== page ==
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Usain Bolt

"It's good to see people enjoy themselves during th..."



by 5 Jurors

Usain St. Leo Bolt is a Jamaican sprinter. Widely regarded as the fastest person ever, he is the first man to hold both the 100 metres and 200 metres world records since fully automatic time measurements became mandatory in 1977. Along with his teammates, he also set the world record in the 4×100 metres relay. He is the reigning Olympic champion in these three events, the first man to win six Olympic gold medals in sprinting, and an eight-time World champion. He was the first to achieve a "double double" by winning 100 m and 200 m titles at consecutive Olympics (2008 and 2012), and topped this through the first "double triple" (including 4×100 m relays).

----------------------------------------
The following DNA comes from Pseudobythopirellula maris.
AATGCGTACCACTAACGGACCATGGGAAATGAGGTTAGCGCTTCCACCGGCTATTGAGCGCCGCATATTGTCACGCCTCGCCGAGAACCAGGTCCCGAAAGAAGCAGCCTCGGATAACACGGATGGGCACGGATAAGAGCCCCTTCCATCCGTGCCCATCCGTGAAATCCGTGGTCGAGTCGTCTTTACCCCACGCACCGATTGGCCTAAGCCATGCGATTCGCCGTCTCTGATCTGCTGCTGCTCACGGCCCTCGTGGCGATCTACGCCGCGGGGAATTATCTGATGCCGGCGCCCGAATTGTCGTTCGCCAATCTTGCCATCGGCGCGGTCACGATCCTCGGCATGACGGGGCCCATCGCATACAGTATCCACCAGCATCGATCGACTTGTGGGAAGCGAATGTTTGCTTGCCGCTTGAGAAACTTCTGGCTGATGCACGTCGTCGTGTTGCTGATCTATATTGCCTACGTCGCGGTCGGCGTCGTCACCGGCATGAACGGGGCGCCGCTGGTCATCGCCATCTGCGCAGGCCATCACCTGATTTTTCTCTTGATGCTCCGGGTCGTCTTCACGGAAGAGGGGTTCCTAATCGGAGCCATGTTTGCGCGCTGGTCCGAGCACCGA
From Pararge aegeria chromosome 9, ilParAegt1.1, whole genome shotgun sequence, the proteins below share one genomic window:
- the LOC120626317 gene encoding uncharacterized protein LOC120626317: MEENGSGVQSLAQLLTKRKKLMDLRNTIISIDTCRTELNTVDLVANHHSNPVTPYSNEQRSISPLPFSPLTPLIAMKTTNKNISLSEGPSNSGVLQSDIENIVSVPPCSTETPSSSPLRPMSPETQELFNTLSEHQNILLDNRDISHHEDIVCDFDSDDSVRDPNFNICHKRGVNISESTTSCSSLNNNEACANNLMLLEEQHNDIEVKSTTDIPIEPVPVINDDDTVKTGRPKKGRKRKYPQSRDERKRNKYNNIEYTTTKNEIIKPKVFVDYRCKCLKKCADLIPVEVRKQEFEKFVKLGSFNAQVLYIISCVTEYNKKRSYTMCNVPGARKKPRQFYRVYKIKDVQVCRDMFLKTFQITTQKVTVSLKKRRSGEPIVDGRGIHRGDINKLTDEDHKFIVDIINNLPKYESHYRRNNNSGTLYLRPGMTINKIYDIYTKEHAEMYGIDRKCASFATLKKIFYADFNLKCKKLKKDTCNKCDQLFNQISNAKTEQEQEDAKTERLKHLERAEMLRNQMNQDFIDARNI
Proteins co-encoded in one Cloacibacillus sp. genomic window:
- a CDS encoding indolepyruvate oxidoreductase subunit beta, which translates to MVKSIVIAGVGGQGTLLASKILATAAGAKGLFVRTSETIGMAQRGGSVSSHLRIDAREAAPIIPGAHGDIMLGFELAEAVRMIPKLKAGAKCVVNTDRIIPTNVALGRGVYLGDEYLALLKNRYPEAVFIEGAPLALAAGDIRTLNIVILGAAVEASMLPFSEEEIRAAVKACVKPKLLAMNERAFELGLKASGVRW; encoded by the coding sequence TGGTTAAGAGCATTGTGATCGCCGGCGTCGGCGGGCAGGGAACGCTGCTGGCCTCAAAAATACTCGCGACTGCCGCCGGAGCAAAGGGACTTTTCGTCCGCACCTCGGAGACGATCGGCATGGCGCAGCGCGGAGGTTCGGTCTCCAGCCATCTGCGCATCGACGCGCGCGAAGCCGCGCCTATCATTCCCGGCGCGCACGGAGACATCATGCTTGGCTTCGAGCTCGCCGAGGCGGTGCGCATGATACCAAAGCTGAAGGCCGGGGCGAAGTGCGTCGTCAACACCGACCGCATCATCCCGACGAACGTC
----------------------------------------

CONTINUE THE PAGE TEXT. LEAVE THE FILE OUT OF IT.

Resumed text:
Although gaining worldwide popularity for a sprint double victory at the Beijing Games, Bolt has had more victories as a 200 m runner. While he had not won any significant 100 m title prior to the 2008 Olympics, he had won numerous crowns in the 200 m event at the youth, junior and senior levels. Further, at the 2013 World Championships in Moscow, Bolt completed a hat-trick of 200 m world titles by winning his third straight gold in the event. His 2009 record breaking margin for 100 m, from 9.69 seconds (his own previous world record) to 9.58, is the highest since the start of fully automatic time measurements.

Bolt's achievements in sprinting have earned him the media nickname "Lightning Bolt", and awards including the IAAF World Athlete of the Year, Track & Field Athlete of the Year, and Laureus World Sportsman of the Year (three times). He is the highest paid athlete ever in track and field. He has been called the world's most marketable athlete. By winning three gold medals at the 2013 World Championships, Bolt became one of the most successful athletes in the 30-year history of the athletics world championships.